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Local Tobacco Regulation Becomes Real Battleground


LAS VEGAS — Twenty-two months and 135,000-plus comments later, the Food and Drug Administration's (FDA) proposed deeming rule still awaits final approval. Meanwhile, the true battleground for tobacco legislation has become the local level. 

The proposed deeming rule — which would establish the agency's authority to regulate other tobacco products like electronic cigarettes, cigars, pipe tobacco and hookahs — is still in the hands of the White House Office of Management and Budget (OMB) for final clearance, according to Ann Simoneau, director of the Office of Compliance and Enforcement at the FDA's Center for Tobacco Products.  

Simoneau took the stage this week at the Convenience Distribution Association's (CDA) Convenience Distribution Marketplace. The annual event took place at Paris Las Vegas Hotel & Casino Feb. 16-18.

Since October, the OMB has been reviewing the proposed rule, which the FDA released in April 2014. Simoneau said there is no exact date when OMB will give its approval. She had thought it would have happened before CDA's event. 

It's possible the OMB could send the rule back to the FDA with recommended changes, which would continue the back-and-forth between the two government offices, noted Thomas Briant, executive director of the National Association of Tobacco Outlets (NATO), also a presenter at this week's Convenience Distribution Marketplace.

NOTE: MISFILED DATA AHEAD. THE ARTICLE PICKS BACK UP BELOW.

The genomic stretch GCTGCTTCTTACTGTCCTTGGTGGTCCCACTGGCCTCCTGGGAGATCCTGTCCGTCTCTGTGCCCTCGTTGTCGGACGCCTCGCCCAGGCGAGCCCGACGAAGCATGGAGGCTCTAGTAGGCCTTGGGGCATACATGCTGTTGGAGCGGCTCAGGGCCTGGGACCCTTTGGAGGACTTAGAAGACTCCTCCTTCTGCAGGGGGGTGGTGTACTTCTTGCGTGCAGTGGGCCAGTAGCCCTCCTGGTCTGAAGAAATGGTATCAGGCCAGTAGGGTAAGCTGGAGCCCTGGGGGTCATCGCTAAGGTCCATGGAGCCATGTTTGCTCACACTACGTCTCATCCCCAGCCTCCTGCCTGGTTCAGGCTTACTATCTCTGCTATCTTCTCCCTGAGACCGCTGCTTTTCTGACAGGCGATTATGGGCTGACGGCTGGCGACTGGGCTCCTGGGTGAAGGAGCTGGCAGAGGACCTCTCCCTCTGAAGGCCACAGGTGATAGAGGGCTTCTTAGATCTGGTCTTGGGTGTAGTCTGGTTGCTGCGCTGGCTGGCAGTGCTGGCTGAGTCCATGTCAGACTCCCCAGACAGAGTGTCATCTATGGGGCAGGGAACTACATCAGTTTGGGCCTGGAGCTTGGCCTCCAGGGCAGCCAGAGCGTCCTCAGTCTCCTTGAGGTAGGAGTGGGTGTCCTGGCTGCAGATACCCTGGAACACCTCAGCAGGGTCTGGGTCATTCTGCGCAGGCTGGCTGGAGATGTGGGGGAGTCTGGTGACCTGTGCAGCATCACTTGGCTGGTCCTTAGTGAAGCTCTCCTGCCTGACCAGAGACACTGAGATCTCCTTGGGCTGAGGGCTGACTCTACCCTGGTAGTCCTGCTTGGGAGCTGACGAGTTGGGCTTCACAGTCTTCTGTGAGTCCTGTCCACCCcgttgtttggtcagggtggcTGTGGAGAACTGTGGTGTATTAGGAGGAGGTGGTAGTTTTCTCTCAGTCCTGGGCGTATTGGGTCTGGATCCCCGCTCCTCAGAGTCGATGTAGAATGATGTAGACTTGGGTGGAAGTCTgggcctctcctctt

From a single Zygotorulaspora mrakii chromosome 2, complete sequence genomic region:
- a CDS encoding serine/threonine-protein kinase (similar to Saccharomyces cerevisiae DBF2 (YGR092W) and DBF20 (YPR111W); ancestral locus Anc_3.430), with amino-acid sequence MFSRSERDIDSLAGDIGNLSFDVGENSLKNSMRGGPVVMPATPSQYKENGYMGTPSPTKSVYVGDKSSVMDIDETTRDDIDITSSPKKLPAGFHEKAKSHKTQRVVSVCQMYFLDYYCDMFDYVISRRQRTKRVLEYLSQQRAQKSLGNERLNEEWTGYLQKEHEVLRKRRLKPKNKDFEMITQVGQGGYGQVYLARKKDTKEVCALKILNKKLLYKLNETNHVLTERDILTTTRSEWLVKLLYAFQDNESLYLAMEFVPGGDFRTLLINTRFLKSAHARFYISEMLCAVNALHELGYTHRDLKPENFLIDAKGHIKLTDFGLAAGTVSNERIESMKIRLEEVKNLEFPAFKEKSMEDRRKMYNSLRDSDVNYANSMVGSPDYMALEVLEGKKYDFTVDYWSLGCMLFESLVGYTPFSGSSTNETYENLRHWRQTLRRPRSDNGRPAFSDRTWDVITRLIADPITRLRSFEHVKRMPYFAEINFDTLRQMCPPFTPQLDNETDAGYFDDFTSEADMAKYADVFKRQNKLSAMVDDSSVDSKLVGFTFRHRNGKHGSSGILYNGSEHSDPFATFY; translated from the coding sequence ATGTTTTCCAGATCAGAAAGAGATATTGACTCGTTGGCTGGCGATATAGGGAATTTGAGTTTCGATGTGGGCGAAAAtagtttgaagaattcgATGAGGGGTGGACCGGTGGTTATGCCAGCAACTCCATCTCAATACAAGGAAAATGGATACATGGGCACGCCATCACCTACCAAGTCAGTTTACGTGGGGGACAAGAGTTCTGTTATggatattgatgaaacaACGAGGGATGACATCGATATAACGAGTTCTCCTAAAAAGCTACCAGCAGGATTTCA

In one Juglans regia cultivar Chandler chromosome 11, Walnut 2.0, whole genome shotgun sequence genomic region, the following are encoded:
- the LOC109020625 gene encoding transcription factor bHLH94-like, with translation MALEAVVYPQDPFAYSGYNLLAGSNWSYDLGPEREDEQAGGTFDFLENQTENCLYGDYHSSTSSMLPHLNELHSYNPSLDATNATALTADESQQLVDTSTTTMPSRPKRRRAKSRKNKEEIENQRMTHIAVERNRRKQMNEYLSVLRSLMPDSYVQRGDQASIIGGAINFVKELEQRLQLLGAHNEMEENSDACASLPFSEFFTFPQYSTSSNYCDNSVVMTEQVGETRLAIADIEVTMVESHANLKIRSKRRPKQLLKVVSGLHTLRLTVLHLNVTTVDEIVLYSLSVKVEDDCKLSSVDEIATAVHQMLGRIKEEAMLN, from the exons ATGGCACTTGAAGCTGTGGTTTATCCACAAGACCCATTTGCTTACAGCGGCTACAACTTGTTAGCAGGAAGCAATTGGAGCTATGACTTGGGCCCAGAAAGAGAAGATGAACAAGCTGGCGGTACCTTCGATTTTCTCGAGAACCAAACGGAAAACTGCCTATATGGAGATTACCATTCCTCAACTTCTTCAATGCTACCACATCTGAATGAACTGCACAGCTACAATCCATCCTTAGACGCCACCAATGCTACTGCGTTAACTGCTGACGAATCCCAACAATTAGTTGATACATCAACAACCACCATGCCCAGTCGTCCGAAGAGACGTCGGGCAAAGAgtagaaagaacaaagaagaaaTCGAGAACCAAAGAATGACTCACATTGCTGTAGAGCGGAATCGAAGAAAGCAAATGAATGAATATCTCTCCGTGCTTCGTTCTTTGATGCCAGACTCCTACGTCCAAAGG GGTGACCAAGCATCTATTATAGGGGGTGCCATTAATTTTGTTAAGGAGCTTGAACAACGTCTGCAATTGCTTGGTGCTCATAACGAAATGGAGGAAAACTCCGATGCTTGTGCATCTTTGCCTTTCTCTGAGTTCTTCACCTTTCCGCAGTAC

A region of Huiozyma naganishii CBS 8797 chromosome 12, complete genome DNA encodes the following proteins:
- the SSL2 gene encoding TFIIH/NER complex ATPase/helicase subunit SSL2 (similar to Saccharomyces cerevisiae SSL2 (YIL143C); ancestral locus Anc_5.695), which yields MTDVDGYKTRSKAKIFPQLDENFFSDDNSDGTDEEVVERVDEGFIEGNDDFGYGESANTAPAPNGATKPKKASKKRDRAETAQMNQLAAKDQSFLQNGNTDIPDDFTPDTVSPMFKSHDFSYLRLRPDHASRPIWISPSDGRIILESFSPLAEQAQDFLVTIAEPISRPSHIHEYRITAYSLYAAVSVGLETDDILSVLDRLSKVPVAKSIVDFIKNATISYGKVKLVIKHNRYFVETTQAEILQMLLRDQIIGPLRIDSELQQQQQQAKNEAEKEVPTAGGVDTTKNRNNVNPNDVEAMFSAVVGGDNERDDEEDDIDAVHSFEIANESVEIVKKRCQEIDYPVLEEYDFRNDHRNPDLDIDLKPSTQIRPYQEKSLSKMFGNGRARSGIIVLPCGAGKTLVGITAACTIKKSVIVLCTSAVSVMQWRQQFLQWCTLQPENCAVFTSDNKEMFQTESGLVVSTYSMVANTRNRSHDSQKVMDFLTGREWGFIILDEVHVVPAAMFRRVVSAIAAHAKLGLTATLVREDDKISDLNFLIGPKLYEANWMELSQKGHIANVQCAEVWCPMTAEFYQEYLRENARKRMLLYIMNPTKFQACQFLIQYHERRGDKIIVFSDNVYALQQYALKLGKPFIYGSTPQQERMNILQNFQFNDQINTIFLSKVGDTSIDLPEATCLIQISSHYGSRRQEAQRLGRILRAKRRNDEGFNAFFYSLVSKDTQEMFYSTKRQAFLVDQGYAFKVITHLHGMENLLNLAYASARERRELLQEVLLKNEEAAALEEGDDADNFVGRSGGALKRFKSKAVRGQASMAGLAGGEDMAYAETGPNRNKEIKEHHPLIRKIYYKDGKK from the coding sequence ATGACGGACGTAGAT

"The OMB has final regulatory approval; it cannot go into effect unless it signs off on it," Briant said.

While the industry anxiously awaits the final rule — the FDA's first step in regulating tobacco products not specifically spelled out in the Tobacco Control Act — local municipalities across the country are taking actions of their own. 

In fact, "the fight will be won or lost at the local level," Briant told attendees of the Convenience Distribution Marketplace. The reasoning behind his statement is that tobacco regulation has shifted from how products are sold — like banning cigarette vending machines — to what products are sold.

At the local level, flavor bans on other tobacco products are gaining traction. For example, in Minnesota, Minneapolis' ban on the sale of flavored tobacco products in convenience stores went into effect Jan. 1. One week later, St. Paul lawmakers followed suit and approved a similar ban, which will go into effect April 1.

Providence, R.I., was the first municipality to enact a flavor ban. Larger cities like New York and Chicago also have restrictions in place, though NATO is fighting the ban in Chicago, according to Briant.

And flavors are not the only target of local legislators. Several municipalities have set pricing standards for tobacco products, while others have handed down package size restrictions on cigars.

Raising the minimum legal buying age for tobacco products is also becoming a trend. The federal minimum age stands at 18, but several state and local lawmakers have put forth proposals to up the age to 19 in some places and as high as 21 in other locales.   

Hawaii became the first to raise the age to 21 statewide — that regulation went into effect Jan. 1. Similar statewide legislation failed to pass in 12 other states in 2015.

On the local level, however, there are individual cities with higher purchasing ages. Currently, there are six local ordinances setting the age at 21 in California, five in Ohio, three in Missouri, 15 in New Jersey, and a staggering 73 in Massachusetts, Briant cited. Nineteen states, though, have pre-emptive laws so local municipalities cannot adopt a minimum legal buying age higher than the state's minimum. 

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